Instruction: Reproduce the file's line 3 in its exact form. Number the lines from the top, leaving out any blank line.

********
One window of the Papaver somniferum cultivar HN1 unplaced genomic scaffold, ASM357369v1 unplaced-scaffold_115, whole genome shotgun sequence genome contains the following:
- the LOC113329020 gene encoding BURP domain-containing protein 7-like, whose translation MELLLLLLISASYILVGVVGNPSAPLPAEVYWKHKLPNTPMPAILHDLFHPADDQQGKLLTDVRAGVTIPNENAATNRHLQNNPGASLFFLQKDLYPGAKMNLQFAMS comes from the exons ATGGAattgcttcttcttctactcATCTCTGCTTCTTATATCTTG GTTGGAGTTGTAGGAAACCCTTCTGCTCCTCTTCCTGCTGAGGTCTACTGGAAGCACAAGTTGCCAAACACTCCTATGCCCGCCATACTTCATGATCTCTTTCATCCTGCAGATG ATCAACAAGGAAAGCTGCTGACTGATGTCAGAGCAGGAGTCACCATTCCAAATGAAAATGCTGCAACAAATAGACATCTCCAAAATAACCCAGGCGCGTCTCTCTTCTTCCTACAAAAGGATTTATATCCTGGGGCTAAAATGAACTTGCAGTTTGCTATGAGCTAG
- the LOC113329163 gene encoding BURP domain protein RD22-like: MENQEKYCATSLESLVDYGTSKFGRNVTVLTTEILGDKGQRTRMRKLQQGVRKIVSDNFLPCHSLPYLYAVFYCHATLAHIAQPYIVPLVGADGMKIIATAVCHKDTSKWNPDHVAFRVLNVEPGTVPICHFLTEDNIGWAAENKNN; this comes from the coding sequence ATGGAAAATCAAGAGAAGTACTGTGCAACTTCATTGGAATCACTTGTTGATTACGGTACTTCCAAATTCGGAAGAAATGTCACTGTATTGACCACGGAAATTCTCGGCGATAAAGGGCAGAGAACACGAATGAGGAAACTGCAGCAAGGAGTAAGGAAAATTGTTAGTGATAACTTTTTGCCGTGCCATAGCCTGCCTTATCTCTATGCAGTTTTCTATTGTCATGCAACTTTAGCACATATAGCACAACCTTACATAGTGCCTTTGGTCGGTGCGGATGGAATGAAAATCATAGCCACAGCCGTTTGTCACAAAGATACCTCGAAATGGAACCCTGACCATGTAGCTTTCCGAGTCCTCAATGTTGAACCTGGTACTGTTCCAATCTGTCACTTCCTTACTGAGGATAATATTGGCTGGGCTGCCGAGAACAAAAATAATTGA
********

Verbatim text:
- the LOC113329163 gene encoding BURP domain protein RD22-like: MENQEKYCATSLESLVDYGTSKFGRNVTVLTTEILGDKGQRTRMRKLQQGVRKIVSDNFLPCHSLPYLYAVFYCHATLAHIAQPYIVPLVGADGMKIIATAVCHKDTSKWNPDHVAFRVLNVEPGTVPICHFLTEDNIGWAAENKNN; this comes from the coding sequence ATGGAAAATCAAGAGAAGTACTGTGCAACTTCATTGGAATCACTTGTTGATTACGGTACTTCCAAATTCGGAAGAAATGTCACTGTATTGACCACGGAAATTCTCGGCGATAAAGGGCAGAGAACACGAATGAGGAAACTGCAGCAAGGAGTAAGGAAAATTGTTAGTGATAACTTTTTGCCGTGCCATAGCCTGCCTTATCTCTATGCAGTTTTCTATTGTCATGCAACTTTAGCACATATAGCACAACCTTACATAGTGCCTTTGGTCGGTGCGGATGGAATGAAAATCATAGCCACAGCCGTTTGTCACAAAGATACCTCGAAATGGAACCCTGACCATGTAGCTTTCCGAGTCCTCAATGTTGAACCTGGTACTGTTCCAATCTGTCACTTCCTTACTGAGGATAATATTGGCTGGGCTGCCGAGAACAAAAATAATTGA